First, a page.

Besides drawing all the even pitches on this route, I also somehow ended up with all the pitches having a bolted crack. I couldn’t complain too much in this instance, as we’d only brought a set of stoppers and no cams.

For our sixth pitch I ended up merging with the much easier (and extremely popular) SE Arete. Finding myself behind a guided group with a slow client I belayed in the first semi-reasonable spot. By now the Index was reminding me of the First Flatiron: short approach, easy climbing, but multiple routes all combining at one narrow ridge and a rappel.

Jeremy’s final mini-pitch took us to the summit and then a short downclimb to some rappel anchors.

With only a 60 meter rope, we found we had a bit of scrambling to do after the rappel and then the loose rock gully to hike down.

We hiked partway back down to the ski lifts then snacked (American style peanut butter and jelly sandwiches – yes we had to bring the PB with us from the states). Refueled we decided that the crowds had largely done their route and departed so we decided to do the SE Arete since it was mellow and we just barely had the rack for it (a set of stoppers and alpine draws is plenty if you’re comfortable with the grade).

This time I took the first pitch which was well protected with a few bolts and pitons. No need for the nuts at all.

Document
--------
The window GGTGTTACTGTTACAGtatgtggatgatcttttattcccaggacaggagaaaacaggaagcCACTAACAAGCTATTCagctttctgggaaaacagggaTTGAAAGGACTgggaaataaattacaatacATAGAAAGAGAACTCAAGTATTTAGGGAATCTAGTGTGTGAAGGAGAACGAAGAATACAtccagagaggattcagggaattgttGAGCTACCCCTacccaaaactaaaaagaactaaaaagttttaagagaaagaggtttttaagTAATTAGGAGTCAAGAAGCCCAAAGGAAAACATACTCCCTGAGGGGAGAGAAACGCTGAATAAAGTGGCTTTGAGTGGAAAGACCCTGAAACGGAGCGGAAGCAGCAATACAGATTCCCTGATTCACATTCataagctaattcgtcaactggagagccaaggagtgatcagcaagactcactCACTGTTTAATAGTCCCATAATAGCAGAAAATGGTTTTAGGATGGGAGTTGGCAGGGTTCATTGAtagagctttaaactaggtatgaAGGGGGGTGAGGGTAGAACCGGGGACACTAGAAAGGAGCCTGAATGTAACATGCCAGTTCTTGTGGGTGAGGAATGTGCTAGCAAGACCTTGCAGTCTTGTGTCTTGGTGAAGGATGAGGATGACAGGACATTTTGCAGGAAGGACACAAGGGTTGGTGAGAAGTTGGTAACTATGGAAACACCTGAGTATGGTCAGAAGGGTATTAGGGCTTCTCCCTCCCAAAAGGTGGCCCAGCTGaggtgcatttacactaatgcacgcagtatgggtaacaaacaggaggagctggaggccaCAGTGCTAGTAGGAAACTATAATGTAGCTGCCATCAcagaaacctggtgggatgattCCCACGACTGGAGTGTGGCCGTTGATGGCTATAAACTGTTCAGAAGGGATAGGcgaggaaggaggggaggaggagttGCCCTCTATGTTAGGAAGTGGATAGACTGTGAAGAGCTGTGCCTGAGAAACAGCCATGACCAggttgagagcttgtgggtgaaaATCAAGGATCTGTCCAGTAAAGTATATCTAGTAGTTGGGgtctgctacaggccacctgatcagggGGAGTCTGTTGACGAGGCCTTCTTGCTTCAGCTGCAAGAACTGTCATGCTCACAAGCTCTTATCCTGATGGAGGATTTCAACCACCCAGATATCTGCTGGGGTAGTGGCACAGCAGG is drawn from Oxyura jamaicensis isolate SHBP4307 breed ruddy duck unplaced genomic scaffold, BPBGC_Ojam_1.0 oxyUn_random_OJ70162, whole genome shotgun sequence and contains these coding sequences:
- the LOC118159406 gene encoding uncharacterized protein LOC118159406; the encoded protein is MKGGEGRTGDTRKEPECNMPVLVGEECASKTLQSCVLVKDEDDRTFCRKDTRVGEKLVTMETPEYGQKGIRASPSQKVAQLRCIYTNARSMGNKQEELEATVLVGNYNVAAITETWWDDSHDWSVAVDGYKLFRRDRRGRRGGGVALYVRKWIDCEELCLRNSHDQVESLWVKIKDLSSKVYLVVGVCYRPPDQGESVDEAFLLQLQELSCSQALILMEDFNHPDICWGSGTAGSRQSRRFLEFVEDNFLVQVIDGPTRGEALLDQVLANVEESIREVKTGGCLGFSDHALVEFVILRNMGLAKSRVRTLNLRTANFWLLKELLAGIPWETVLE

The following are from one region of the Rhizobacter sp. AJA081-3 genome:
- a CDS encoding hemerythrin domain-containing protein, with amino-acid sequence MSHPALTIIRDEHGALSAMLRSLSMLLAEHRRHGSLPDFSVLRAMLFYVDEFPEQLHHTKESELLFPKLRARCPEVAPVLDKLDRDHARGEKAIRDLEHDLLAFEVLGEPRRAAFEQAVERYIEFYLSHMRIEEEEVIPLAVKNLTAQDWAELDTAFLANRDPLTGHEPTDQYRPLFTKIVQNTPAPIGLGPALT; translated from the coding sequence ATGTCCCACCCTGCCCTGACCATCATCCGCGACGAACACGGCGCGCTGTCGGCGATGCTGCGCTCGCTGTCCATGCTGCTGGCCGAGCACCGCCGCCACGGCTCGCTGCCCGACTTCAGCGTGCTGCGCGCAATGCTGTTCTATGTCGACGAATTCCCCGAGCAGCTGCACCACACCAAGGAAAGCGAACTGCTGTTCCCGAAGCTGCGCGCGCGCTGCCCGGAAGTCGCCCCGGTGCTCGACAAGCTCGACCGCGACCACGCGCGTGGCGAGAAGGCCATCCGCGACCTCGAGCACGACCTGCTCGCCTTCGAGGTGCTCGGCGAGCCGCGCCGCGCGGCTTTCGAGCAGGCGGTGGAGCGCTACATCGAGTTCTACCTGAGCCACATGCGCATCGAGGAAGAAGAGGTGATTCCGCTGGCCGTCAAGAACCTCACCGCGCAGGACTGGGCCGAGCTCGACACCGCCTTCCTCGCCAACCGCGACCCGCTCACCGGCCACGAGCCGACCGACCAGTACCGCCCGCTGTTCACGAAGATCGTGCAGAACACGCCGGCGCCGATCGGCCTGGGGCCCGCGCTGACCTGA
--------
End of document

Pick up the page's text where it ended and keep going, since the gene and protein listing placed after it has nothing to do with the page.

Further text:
Jeremy took the second pitch and actually used a few pieces of our light trad rack.

For the third pitch I stayed at or near the ridge crest most of the way and found reasonable climbing, but it appeared like most groups traversed just below some of the steeper climbing. I reached a level stance and a bolt plus two pitons but liked the look of the more vertical section just above so I decided to link these two pitches. Jeremy quickly followed my “enduro” pitch and set off for the summit again.

By the time I reached him for the descent, we were feeling a few sprinkles and got into a cluster at the rap anchors with 4 total groups coming and going. Everything sorted out with a few shared words and some hand gestures, we were soon on our way back down the lift and the sprinkles had ceased.

Unfortunately, we saw a train pass as we were still on the la Flégère cable car and had an hour wait for the next pass.

Debating weather to sit and wait or start walking we came up with a third option involving a nearby restaurant.

Shortly after getting back to our Chamonix apartment, the rain started in earnest.